Friday, January 06, 2012

2 ex-AFP chiefs, 9 more top brass face plunder raps


The Department of Justice (DOJ) on Thursday recommended the filing of plunder charges against retired Armed Forces Chiefs of Staff Diomedio Villanueva and Roy Cimatu, former comptrollers Carlos Garcia and Jacinto Ligot, and seven others accused of diverting and pocketing P2.3 billion in funds intended for troop salaries and combat needs.
Justice Secretary Leila de Lima said the decision of the DOJ panel, led by Prosecutor General Claro Arellano, to pursue legal action against those behind the illegal practice was a stern warning to military officials.
The case stemmed from the revelations of former military budget officer George Rabusa, who testified in a Senate inquiry last year about the intricate pabaon (sendoff) and pasalubong (welcome gift) for outgoing and incoming AFP chiefs of staff.
“This should really be a fresh start and a clean slate for the current AFP leadership under (the Aquino) administration,” De Lima said at a news briefing.
At least three military officers on the DOJ list are in active service, including Brigadier General Benito de Leon.
Asked if the filing of the criminal charge was a warning to military officials, De Lima replied: “You can call it that. I like to believe that those in the rank-and-file and ordinary soldiers welcome this development.”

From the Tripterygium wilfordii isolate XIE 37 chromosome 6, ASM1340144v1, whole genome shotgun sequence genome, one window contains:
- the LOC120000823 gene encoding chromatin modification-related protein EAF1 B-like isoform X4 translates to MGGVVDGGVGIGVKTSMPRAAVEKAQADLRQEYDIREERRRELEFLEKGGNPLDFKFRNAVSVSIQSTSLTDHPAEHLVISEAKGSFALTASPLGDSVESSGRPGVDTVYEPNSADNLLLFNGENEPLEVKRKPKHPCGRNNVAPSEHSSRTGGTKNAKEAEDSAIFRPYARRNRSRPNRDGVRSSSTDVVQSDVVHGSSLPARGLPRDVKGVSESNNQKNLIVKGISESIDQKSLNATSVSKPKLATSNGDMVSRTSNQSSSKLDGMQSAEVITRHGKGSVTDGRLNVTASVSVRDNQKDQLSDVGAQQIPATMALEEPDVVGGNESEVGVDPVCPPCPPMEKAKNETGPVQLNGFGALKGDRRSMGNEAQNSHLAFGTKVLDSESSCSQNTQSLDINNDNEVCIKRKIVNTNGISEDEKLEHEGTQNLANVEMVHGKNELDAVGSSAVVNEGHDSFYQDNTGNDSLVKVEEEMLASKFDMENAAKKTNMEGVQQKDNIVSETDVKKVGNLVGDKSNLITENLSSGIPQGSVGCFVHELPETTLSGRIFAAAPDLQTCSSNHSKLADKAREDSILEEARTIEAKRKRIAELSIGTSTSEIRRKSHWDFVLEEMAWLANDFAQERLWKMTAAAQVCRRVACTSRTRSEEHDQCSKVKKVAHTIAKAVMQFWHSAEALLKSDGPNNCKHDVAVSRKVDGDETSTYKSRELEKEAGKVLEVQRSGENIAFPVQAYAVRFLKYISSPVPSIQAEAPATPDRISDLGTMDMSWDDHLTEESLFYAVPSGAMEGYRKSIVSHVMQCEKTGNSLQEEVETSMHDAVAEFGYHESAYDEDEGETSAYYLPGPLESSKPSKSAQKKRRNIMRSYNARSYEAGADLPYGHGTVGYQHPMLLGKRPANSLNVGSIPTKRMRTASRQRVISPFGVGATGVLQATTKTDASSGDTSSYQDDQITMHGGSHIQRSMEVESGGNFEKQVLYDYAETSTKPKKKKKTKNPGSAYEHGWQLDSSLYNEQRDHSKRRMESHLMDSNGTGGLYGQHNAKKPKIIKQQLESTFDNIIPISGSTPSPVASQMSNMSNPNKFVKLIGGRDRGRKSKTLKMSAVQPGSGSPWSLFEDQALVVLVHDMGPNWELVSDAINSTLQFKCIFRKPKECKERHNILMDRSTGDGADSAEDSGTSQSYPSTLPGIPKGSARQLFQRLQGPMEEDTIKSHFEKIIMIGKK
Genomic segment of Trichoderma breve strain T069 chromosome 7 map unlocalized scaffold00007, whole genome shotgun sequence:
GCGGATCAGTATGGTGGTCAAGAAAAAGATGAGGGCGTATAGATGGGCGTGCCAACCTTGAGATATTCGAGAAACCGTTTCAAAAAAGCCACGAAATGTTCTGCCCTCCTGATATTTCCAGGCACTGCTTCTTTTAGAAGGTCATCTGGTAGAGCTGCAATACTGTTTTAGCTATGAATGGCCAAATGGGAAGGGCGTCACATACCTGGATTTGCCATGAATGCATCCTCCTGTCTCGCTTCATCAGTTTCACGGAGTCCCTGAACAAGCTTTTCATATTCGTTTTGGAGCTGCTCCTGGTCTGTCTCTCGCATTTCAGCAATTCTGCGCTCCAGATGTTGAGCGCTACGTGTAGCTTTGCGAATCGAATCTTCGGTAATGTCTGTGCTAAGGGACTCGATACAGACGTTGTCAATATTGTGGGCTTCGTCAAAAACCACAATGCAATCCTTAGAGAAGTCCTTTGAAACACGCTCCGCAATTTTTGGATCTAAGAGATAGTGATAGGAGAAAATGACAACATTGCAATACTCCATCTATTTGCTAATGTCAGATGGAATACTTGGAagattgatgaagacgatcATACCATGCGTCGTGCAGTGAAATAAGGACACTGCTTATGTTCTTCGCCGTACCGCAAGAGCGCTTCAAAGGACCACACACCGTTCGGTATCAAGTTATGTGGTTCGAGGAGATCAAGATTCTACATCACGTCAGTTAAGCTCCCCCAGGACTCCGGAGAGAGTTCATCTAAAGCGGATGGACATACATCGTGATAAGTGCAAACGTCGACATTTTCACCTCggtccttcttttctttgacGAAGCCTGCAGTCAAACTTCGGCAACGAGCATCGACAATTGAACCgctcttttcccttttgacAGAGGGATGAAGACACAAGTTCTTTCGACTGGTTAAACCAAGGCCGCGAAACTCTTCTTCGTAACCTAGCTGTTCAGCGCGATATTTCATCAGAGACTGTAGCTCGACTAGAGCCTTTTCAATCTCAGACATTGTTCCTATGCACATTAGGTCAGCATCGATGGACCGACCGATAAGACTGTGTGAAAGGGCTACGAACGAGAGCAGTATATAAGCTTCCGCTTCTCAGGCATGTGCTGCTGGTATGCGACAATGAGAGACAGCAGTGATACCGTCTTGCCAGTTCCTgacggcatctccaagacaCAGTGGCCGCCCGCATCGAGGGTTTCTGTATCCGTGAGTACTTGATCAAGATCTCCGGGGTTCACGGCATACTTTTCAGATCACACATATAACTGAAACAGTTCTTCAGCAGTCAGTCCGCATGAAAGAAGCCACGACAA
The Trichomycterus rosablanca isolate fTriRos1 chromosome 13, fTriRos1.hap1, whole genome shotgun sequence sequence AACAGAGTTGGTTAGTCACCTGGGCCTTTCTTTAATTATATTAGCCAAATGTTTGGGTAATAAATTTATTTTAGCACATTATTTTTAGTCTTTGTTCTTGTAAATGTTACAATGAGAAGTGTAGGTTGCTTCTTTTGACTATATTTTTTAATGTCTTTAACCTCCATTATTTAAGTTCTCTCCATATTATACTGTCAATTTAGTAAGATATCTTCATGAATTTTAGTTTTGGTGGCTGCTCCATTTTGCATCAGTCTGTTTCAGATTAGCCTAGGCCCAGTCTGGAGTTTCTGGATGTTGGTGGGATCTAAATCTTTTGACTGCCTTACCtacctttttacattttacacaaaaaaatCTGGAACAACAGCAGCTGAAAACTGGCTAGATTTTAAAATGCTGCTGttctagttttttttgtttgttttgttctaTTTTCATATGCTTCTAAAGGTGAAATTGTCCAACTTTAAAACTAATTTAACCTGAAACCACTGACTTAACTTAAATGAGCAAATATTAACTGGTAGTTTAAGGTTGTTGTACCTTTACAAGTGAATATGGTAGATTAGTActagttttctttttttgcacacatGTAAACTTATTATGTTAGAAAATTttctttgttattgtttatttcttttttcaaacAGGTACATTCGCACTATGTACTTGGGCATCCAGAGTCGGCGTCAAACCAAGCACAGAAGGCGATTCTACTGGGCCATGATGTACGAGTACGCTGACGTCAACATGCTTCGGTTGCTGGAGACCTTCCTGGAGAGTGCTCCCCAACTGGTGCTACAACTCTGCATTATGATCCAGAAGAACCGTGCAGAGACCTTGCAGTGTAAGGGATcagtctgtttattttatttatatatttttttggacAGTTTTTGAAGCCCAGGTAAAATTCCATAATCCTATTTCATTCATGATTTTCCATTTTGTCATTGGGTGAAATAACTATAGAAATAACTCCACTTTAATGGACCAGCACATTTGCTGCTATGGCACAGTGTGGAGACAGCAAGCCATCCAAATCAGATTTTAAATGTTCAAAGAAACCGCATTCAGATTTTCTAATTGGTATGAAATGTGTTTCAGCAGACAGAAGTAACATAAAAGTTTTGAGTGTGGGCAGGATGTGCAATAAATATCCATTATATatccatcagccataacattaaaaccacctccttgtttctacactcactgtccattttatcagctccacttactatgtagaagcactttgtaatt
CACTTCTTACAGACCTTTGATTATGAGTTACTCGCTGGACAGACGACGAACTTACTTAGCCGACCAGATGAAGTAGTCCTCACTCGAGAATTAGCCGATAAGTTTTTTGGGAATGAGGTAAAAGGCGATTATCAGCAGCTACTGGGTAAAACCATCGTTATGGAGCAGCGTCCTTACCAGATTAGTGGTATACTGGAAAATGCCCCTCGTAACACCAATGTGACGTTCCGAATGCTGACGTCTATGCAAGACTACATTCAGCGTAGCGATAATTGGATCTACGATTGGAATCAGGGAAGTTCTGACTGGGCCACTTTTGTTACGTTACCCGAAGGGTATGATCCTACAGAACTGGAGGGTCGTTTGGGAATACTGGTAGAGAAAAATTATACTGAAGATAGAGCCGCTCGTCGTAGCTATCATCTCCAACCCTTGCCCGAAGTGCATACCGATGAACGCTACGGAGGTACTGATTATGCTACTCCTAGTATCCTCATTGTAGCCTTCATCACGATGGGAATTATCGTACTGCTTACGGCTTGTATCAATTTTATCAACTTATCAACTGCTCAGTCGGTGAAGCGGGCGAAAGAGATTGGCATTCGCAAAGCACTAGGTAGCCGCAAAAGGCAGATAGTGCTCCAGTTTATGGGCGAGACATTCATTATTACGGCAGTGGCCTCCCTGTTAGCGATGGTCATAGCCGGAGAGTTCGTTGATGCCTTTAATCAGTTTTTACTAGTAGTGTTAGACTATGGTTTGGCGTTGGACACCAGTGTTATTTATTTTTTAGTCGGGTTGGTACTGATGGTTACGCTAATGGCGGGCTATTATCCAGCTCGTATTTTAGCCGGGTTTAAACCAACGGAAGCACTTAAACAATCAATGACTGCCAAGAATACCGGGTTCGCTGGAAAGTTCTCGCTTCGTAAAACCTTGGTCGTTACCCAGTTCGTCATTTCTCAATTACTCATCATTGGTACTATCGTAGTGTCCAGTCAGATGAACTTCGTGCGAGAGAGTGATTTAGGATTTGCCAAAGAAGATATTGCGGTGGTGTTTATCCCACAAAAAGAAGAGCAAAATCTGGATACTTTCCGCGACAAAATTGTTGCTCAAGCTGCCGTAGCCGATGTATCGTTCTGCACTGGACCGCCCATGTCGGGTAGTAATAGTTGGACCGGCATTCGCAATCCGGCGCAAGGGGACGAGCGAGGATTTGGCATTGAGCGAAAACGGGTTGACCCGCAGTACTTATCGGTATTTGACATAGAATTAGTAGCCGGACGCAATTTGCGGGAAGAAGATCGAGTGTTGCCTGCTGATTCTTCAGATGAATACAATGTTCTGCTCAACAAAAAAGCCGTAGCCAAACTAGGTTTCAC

Open secret
“It’s an open secret that these anomalies happen within the AFP where millions and millions of pesos were involved in the irregularities,” she added.
In a 105-page resolution, the three-member panel of prosecutors said there was a “semblance of truth” to Rabusa’s allegations that the accused had conspired with one another in pilfering from the AFP coffers.
“We are convinced that the AFP’s budget had been plundered during the period stated by the complainant,” read a portion of the DOJ resolution.
“In the instant case, complainant’s grandiose illustration of the  ‘rampant irregularities in the AFP’ relative to the malversation, misuse and misappropriation of its funds, appears to have a semblance of truth,” it added.
Rabusa claimed Villanueva could have earned over P227 million from the conversion of military funds. Cimatu pocketed around P140 in his brief stay as AFP chief, he said. Cimatu, who served as special envoy to the Middle East after retiring from the military, and Villanueva have denied receiving any payoff.
Rabusa said Ligot made about P360 million while Garcia, jailed for another graft case, took some P368 million.
Others recommended to be charged were retired Major General Hilario Atendido, retired Colonels Cirilo Donato and Roy Devesa, retired Lieutenant Colonel Ernesto Paranis, J-6 accounting division chief Generoso del Castillo and former State Auditor Divina Cabrera.
“Most, if not all, of the concerned respondents had admitted to the existence of the OPB (Operating Program and Budget) as a measure of implementing lump-sum appropriations made by the Philippine Congress of the AFP budget,” the DOJ panel said.